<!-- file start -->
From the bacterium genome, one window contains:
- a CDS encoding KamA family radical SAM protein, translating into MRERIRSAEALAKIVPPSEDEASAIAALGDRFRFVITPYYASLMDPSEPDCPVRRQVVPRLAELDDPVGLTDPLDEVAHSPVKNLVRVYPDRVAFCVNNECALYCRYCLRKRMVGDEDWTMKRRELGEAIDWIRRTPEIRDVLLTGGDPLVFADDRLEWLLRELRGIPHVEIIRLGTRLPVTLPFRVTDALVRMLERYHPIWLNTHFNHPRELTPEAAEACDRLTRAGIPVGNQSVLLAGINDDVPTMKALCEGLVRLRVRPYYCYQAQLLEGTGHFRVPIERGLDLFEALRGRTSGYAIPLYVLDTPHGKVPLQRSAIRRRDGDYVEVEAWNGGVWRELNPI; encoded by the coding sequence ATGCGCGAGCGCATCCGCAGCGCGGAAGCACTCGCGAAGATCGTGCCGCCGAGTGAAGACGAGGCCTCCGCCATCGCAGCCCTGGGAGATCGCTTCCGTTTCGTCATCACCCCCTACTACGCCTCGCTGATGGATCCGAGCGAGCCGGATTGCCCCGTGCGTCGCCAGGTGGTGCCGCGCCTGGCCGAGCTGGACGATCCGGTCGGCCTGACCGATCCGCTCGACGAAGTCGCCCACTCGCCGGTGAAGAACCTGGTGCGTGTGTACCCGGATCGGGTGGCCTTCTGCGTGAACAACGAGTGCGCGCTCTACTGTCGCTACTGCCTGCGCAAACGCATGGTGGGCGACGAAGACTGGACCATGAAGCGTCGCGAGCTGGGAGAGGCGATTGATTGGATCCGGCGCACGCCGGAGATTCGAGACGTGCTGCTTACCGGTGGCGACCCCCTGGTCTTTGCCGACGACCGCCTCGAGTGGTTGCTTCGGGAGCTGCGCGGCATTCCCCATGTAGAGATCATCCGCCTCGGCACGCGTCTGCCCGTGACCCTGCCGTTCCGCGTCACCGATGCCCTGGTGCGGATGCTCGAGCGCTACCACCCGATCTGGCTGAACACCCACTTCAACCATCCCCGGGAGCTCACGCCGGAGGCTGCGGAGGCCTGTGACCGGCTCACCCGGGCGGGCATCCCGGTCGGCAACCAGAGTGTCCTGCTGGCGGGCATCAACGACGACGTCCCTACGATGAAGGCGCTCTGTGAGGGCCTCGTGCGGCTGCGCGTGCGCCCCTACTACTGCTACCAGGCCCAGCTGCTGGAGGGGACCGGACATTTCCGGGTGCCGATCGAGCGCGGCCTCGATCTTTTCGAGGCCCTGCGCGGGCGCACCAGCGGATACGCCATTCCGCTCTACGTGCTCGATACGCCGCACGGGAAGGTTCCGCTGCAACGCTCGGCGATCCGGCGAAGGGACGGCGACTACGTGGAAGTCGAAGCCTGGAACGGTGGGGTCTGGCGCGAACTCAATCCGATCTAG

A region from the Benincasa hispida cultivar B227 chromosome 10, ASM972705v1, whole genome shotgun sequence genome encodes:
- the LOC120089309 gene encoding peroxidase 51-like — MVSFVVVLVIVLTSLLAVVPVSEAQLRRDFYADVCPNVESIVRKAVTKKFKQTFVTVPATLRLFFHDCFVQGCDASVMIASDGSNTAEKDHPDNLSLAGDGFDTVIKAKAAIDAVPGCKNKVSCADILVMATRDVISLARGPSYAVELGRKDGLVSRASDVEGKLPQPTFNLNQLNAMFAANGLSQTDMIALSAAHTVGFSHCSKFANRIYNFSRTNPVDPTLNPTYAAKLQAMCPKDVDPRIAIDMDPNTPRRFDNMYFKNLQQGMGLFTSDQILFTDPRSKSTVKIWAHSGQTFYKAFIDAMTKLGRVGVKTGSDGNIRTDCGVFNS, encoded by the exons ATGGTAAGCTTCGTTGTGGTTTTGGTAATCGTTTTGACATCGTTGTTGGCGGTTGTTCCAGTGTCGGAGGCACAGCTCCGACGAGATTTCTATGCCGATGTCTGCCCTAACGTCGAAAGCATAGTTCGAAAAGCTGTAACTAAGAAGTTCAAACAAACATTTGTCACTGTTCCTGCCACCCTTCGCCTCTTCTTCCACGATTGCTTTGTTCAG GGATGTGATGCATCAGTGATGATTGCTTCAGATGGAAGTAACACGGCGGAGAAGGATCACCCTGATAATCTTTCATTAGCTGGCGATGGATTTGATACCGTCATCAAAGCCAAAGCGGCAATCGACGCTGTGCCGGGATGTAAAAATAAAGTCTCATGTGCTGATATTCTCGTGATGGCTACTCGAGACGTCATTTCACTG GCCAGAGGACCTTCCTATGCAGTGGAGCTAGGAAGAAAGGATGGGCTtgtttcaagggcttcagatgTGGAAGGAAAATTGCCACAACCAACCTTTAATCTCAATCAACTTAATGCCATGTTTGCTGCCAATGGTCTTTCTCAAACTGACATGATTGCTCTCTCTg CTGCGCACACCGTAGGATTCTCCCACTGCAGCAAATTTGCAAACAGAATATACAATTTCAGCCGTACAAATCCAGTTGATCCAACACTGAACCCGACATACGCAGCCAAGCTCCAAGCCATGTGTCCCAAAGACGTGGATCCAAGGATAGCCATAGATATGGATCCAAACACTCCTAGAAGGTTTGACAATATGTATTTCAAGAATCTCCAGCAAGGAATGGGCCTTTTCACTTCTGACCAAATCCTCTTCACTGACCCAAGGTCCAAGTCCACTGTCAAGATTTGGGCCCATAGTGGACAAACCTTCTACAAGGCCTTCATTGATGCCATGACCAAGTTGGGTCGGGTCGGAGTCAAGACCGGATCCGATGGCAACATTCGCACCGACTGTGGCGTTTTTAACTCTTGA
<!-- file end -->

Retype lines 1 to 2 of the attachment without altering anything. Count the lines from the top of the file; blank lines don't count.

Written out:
From the bacterium genome, one window contains:
- a CDS encoding KamA family radical SAM protein, translating into MRERIRSAEALAKIVPPSEDEASAIAALGDRFRFVITPYYASLMDPSEPDCPVRRQVVPRLAELDDPVGLTDPLDEVAHSPVKNLVRVYPDRVAFCVNNECALYCRYCLRKRMVGDEDWTMKRRELGEAIDWIRRTPEIRDVLLTGGDPLVFADDRLEWLLRELRGIPHVEIIRLGTRLPVTLPFRVTDALVRMLERYHPIWLNTHFNHPRELTPEAAEACDRLTRAGIPVGNQSVLLAGINDDVPTMKALCEGLVRLRVRPYYCYQAQLLEGTGHFRVPIERGLDLFEALRGRTSGYAIPLYVLDTPHGKVPLQRSAIRRRDGDYVEVEAWNGGVWRELNPI; encoded by the coding sequence ATGCGCGAGCGCATCCGCAGCGCGGAAGCACTCGCGAAGATCGTGCCGCCGAGTGAAGACGAGGCCTCCGCCATCGCAGCCCTGGGAGATCGCTTCCGTTTCGTCATCACCCCCTACTACGCCTCGCTGATGGATCCGAGCGAGCCGGATTGCCCCGTGCGTCGCCAGGTGGTGCCGCGCCTGGCCGAGCTGGACGATCCGGTCGGCCTGACCGATCCGCTCGACGAAGTCGCCCACTCGCCGGTGAAGAACCTGGTGCGTGTGTACCCGGATCGGGTGGCCTTCTGCGTGAACAACGAGTGCGCGCTCTACTGTCGCTACTGCCTGCGCAAACGCATGGTGGGCGACGAAGACTGGACCATGAAGCGTCGCGAGCTGGGAGAGGCGATTGATTGGATCCGGCGCACGCCGGAGATTCGAGACGTGCTGCTTACCGGTGGCGACCCCCTGGTCTTTGCCGACGACCGCCTCGAGTGGTTGCTTCGGGAGCTGCGCGGCATTCCCCATGTAGAGATCATCCGCCTCGGCACGCGTCTGCCCGTGACCCTGCCGTTCCGCGTCACCGATGCCCTGGTGCGGATGCTCGAGCGCTACCACCCGATCTGGCTGAACACCCACTTCAACCATCCCCGGGAGCTCACGCCGGAGGCTGCGGAGGCCTGTGACCGGCTCACCCGGGCGGGCATCCCGGTCGGCAACCAGAGTGTCCTGCTGGCGGGCATCAACGACGACGTCCCTACGATGAAGGCGCTCTGTGAGGGCCTCGTGCGGCTGCGCGTGCGCCCCTACTACTGCTACCAGGCCCAGCTGCTGGAGGGGACCGGACATTTCCGGGTGCCGATCGAGCGCGGCCTCGATCTTTTCGAGGCCCTGCGCGGGCGCACCAGCGGATACGCCATTCCGCTCTACGTGCTCGATACGCCGCACGGGAAGGTTCCGCTGCAACGCTCGGCGATCCGGCGAAGGGACGGCGACTACGTGGAAGTCGAAGCCTGGAACGGTGGGGTCTGGCGCGAACTCAATCCGATCTAG